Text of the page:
Although I believe I have stellar taste in music (or at least that is what I tell everyone), I have to be honest and say that I'm not sure that a lot of "my" music really stands the test of time. My parents probably fare better in that department. The Rolling Stones are still around (for better or worse) but a lot of the bands I loved in my youth are long gone, more like a footnote now. Well, there are places where they live on, I suppose.  Check out Slicing Up Eyeballs. Oh, and if you know what song the lyric "slicing up eyeballs" is from - you might just be my best friend.

I wonder what my daughter will think of my music collection ten years from now.  Right now, she likes a lot of the music I play when we are driving around. She asked me to re-play a Gossip song the other day and I almost shed a tear. I took her to a Bluegrass concert last year.  I'm hoping to expose her to lots of types of music. Otherwise, her brain will be filled with nothing but Justin Bieber and One Direction. She heard a remake of "Material Girl" on one of the shows she watches and was singing it around the house. I told her, "Oh, Madonna did that song first. I'll dig up the video on YouTube and show it to you." Well, she was just astounded. She's still not fully convinced that the world existed prior to May 3, 3005. I had a little flashback to my mom telling me that "Hazy Shade of Winter" by the Bangles was a remake of a Simon and Garfunkel song. And I'm sure I rolled my eyes because, you know, she couldn't possibly know what she was talking about.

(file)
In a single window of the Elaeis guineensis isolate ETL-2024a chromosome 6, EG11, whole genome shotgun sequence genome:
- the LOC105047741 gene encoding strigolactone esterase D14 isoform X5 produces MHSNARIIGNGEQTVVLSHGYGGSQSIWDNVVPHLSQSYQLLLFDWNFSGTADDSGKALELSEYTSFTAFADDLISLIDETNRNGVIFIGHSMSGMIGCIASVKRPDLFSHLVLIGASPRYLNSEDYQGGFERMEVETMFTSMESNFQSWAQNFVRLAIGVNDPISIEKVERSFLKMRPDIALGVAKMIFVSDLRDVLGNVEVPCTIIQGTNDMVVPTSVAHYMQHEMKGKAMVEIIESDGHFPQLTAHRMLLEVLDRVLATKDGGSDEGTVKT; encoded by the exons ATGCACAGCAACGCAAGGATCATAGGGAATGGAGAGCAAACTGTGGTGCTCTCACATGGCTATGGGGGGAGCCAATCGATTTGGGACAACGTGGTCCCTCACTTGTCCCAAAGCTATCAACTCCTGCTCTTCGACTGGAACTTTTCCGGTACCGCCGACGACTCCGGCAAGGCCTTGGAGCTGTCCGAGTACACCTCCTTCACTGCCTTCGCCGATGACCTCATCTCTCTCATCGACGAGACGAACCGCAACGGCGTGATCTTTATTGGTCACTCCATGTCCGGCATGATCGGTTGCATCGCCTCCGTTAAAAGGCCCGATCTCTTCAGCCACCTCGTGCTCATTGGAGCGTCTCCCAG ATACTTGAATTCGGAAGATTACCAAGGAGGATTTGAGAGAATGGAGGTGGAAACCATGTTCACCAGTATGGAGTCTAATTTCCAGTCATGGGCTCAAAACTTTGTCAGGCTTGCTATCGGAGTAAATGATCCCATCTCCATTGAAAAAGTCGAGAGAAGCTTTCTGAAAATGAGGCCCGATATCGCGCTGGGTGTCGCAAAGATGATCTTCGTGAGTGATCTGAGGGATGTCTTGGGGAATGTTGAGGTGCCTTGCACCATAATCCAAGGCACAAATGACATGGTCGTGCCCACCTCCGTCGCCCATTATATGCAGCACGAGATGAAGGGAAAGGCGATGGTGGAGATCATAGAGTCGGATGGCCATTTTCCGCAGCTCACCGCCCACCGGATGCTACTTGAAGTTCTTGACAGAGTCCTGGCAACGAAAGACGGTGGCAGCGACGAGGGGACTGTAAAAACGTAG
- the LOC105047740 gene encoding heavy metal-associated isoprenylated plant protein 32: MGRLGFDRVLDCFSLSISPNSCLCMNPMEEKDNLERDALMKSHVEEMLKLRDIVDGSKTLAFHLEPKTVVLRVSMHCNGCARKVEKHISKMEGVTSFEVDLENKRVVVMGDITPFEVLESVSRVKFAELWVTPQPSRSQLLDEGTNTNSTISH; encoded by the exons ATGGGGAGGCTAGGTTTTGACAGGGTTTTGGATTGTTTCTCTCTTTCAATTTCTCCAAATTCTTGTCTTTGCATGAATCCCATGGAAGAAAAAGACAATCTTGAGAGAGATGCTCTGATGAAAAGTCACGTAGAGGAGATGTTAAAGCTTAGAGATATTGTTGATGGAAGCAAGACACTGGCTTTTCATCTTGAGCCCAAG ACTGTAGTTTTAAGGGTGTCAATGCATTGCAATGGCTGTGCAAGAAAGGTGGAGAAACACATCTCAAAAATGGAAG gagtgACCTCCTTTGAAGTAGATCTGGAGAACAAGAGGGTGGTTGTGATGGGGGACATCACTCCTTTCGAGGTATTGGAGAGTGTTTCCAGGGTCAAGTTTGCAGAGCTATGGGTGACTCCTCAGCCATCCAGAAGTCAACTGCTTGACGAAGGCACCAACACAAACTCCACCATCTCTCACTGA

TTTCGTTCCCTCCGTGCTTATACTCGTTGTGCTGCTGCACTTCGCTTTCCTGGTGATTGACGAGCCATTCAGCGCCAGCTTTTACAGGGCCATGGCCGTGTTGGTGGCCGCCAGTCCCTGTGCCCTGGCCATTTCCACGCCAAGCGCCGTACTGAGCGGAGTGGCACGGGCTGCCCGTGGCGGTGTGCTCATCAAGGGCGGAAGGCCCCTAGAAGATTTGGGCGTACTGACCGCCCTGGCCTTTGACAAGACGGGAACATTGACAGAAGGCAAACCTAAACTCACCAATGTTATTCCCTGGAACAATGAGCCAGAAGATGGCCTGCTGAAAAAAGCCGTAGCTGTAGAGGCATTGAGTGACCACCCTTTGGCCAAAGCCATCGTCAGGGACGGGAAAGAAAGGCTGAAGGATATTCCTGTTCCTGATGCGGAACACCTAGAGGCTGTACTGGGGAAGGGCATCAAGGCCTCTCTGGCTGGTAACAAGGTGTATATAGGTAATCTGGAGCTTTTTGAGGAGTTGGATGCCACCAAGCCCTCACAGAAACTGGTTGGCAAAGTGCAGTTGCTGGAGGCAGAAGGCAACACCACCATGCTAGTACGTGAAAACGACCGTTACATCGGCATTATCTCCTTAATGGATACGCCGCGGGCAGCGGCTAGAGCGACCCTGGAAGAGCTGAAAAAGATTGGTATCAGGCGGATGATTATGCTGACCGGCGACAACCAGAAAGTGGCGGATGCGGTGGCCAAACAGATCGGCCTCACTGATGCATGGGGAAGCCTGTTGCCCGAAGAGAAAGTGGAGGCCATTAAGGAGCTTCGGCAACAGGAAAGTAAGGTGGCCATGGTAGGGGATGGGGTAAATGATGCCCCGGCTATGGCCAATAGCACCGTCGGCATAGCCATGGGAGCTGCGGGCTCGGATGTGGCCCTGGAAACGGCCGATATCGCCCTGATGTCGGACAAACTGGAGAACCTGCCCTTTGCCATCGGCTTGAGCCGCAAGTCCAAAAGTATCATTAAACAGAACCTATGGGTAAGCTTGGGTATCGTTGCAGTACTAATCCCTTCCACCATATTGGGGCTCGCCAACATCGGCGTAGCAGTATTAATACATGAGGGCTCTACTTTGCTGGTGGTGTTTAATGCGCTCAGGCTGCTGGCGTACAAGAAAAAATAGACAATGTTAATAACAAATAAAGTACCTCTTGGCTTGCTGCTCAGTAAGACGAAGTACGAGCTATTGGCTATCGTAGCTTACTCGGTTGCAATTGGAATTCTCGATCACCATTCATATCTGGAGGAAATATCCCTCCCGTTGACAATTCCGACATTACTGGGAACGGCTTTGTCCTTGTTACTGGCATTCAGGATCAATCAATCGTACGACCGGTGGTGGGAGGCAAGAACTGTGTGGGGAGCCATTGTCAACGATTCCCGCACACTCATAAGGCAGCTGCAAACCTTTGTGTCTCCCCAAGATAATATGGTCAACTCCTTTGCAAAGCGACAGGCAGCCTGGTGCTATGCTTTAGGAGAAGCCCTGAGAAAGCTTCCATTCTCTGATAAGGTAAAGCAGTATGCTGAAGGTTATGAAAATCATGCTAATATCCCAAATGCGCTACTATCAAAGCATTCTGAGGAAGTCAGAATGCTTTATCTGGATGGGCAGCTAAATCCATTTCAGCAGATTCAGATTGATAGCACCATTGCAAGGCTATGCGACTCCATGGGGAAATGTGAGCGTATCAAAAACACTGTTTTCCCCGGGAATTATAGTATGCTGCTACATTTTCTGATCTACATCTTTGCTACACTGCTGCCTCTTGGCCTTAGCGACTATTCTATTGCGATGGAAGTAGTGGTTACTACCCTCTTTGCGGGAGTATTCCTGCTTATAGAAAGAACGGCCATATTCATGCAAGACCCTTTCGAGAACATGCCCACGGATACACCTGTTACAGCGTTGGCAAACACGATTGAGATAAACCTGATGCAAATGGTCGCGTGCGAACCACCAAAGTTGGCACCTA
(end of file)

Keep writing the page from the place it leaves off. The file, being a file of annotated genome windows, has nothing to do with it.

So, what did you learn from your parents' record collection?

And now, in honor of my parental units, Human Fly by The Cramps:

2 comments:

Heather Burns said...

I am a HUGE fan of The Pixies!!! We are avid music lovers in our house...mostly grunge or punk. Foo Fighters happens to be the family favorite (so far the kids still dig our music). My mom had a lot of Pink Floyd...but wasn't a huge music fan. I generally am exposed to new stuff through my friends...but Justin is a huge fan of almost all forms of music. Last year we managed two concerts (our goal since we met was to get in two shows a year...and in year three of our relationship, finally managed that goal) last year. Lollapalooza in Chicago (which was somewhat disappointing) and Bush and Chevelle (and also Filter) in Milwaukee.

We have plans to take John Paul to the State Fair this year (as his introduction to concerts), as he is a real music lover as well.

Hope all is well!

Anonymous said...

Thanks for the honor, I feel so honored. Thanks for the Human Fly video, too. What a pleasant way to send me off to dreamland.
Love,
Mom